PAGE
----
We are back with the next presentation in the webinar series on the Blurred frontiers b/w states and markets for pharmaceutical technologies.
Our young speaker Alila Brossard Antonielli will highlight the wider gaps faced by Low-Income Countries for absorbing and adapting industrial technologies. Her focus will be a case study of technology transfer from Brazil to Mozambique for establishing local pharmaceutical production. You can join here.
Check below for more information.
Sauman & Cecilia
YSI Webinar: Installing a public-owned generic medicines factory in Mozambique
Since 2003, the Brazilian government, relying on its experience of local production of antiretrovirals (ARV) and other generic medicines in its public plants, implements a cooperation agreement with the Government of Mozambique (GoM) to install locally a public-owned pharmaceutical plant. This technological health development project sets itself apart from other initiatives promoting local pharmaceutical production in Africa, as it is neither a joint venture nor a branch of the Brazilian pharmaceutical laboratories. Rather, it is a situation whereby a state provides to another state, without charge, the technology, training and funding for the creation of a public-owned industry with public health purposes. Although it was at first conceived for a single illness, HIV/AIDS, it also differs from other international or global health initiatives. Recognizing that Mozambique’s health needs went beyond ARVs, the Ministry of Health included in the production portfolio essential medicines for diabetes and analgesics, among others.
Although the South-South Partnership aimed at narrowing the technological and knowledge gap, the analysis of the implementation process – including complying with regulation and certification norms for medicines – questions the wider gaps Low Income Countries face for absorbing and adapting industrial technologies. Indeed, the GoM relies heavily on donors’ funds for the state budget and for health products acquisition, limiting its ability to promote a public policy that could link local industrial development with public health purchase priorities. Nowadays, a major constrain is the economic sustainability of the public-owned pharmaceutical plant.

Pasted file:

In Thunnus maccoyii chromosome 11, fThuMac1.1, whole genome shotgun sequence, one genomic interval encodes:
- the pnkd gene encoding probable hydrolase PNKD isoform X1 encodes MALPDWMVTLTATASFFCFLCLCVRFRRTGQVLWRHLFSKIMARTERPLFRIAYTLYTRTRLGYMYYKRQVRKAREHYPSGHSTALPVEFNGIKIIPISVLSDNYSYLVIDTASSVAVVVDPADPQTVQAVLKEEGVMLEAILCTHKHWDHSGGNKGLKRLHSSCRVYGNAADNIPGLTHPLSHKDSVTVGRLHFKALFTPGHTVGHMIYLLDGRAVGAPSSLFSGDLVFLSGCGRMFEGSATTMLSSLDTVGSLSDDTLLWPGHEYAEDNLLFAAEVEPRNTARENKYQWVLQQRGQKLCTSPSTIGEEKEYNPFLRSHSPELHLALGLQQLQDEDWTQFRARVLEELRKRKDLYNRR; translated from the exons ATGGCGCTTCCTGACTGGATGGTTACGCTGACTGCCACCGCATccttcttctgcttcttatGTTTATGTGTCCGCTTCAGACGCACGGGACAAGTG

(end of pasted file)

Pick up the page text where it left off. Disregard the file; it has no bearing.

This communication will analyze the process and challenges to accomplish the promise of producing affordable drugs locally to expand medicines access. The methodology for this research consists of qualitative interviews with public health experts and stakeholders; ethnographic observations at the public-owned pharmaceutical factory in Mozambique; official documents and archives from the governments of Brazil and Mozambique.
Join us for a Webinar!
Time: June 02, 2020, 15:45 (Timezone: Asia/Calcutta)/ 12:15 (Timezone: CET)
Join from PC, Mac, Linux, iOS or Android: https://ysi.ineteconomics.org/project/5e32c399a953855d12fd91dc/event/5e42d9b0af8e9a25bd3b3c46